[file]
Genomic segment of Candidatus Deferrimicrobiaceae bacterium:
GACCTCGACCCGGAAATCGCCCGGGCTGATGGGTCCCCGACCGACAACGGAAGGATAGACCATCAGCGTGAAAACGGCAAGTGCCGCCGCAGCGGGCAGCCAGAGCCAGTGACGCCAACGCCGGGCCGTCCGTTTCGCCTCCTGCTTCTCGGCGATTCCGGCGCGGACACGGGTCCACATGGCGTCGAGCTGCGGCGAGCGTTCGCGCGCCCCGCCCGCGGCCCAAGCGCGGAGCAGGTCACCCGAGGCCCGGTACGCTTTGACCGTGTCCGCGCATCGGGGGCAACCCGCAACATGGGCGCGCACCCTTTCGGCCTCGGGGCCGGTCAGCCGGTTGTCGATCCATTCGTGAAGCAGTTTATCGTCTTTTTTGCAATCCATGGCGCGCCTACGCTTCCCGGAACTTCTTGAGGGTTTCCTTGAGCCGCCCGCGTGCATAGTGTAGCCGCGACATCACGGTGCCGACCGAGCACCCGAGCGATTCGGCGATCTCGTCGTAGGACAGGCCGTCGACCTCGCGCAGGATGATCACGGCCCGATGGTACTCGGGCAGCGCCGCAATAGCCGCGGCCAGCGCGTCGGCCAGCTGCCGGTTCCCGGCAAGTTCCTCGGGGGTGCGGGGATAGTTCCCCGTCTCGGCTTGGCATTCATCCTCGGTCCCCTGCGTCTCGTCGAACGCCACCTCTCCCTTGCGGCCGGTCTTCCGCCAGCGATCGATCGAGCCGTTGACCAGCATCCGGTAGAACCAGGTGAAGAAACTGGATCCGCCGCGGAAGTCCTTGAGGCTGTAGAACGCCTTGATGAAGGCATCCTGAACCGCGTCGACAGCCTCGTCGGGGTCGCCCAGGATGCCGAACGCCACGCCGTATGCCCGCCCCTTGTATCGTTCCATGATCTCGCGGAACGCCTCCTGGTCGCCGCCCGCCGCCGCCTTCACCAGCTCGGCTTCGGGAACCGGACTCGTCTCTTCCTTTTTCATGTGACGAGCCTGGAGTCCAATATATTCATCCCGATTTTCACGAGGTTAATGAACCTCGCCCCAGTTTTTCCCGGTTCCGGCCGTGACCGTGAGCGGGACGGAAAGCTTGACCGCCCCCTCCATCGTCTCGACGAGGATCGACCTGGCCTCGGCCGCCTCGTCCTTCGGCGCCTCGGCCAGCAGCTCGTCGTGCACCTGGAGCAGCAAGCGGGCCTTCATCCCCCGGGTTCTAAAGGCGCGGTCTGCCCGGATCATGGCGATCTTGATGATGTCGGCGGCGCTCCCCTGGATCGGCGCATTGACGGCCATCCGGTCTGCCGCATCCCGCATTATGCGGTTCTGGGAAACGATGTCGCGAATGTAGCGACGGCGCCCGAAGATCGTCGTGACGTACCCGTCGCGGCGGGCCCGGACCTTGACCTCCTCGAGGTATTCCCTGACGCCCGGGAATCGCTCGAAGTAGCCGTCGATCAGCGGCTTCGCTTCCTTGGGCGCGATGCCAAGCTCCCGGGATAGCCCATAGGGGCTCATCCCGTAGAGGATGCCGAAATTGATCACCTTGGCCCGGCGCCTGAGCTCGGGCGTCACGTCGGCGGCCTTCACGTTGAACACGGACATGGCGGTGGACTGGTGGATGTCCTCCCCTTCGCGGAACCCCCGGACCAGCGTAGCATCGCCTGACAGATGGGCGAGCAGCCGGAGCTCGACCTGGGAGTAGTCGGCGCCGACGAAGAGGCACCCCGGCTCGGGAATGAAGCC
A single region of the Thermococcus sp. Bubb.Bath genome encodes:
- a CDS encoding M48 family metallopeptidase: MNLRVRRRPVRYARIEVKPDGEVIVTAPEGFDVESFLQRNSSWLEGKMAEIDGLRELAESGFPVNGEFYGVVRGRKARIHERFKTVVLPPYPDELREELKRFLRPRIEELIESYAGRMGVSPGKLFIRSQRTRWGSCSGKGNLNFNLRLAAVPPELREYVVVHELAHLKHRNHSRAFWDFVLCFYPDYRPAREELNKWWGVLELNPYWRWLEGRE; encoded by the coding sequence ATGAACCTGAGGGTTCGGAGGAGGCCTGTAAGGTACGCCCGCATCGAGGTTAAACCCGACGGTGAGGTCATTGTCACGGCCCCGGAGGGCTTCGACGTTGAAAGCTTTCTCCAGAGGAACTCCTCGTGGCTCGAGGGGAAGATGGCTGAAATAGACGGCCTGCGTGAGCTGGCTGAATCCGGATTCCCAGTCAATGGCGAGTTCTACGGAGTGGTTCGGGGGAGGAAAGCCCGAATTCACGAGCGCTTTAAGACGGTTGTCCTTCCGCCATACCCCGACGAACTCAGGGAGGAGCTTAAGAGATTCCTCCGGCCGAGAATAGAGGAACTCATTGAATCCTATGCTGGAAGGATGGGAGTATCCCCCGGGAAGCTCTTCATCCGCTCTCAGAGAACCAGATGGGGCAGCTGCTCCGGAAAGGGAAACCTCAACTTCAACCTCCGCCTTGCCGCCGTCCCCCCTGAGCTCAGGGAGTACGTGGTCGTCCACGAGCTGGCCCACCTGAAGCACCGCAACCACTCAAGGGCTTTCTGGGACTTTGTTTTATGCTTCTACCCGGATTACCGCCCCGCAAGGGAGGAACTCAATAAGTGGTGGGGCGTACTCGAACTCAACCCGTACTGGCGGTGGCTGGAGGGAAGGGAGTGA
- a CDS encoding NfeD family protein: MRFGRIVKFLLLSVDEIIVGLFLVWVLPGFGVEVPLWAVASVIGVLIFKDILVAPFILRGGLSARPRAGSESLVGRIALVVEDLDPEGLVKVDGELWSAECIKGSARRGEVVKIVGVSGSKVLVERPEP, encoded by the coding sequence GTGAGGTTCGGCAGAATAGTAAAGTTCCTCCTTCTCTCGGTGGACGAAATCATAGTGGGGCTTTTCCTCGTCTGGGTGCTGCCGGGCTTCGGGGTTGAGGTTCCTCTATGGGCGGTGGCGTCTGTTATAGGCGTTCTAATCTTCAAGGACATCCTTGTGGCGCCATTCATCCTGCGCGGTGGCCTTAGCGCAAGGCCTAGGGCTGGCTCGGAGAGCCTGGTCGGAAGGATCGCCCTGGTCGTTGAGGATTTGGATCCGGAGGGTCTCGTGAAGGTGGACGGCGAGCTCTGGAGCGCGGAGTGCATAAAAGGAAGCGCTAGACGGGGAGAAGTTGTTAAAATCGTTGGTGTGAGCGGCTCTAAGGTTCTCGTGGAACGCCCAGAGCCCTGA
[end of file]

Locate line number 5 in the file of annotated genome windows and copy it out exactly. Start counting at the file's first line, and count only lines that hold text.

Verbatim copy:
- a CDS encoding NfeD family protein: MRFGRIVKFLLLSVDEIIVGLFLVWVLPGFGVEVPLWAVASVIGVLIFKDILVAPFILRGGLSARPRAGSESLVGRIALVVEDLDPEGLVKVDGELWSAECIKGSARRGEVVKIVGVSGSKVLVERPEP, encoded by the coding sequence GTGAGGTTCGGCAGAATAGTAAAGTTCCTCCTTCTCTCGGTGGACGAAATCATAGTGGGGCTTTTCCTCGTCTGGGTGCTGCCGGGCTTCGGGGTTGAGGTTCCTCTATGGGCGGTGGCGTCTGTTATAGGCGTTCTAATCTTCAAGGACATCCTTGTGGCGCCATTCATCCTGCGCGGTGGCCTTAGCGCAAGGCCTAGGGCTGGCTCGGAGAGCCTGGTCGGAAGGATCGCCCTGGTCGTTGAGGATTTGGATCCGGAGGGTCTCGTGAAGGTGGACGGCGAGCTCTGGAGCGCGGAGTGCATAAAAGGAAGCGCTAGACGGGGAGAAGTTGTTAAAATCGTTGGTGTGAGCGGCTCTAAGGTTCTCGTGGAACGCCCAGAGCCCTGA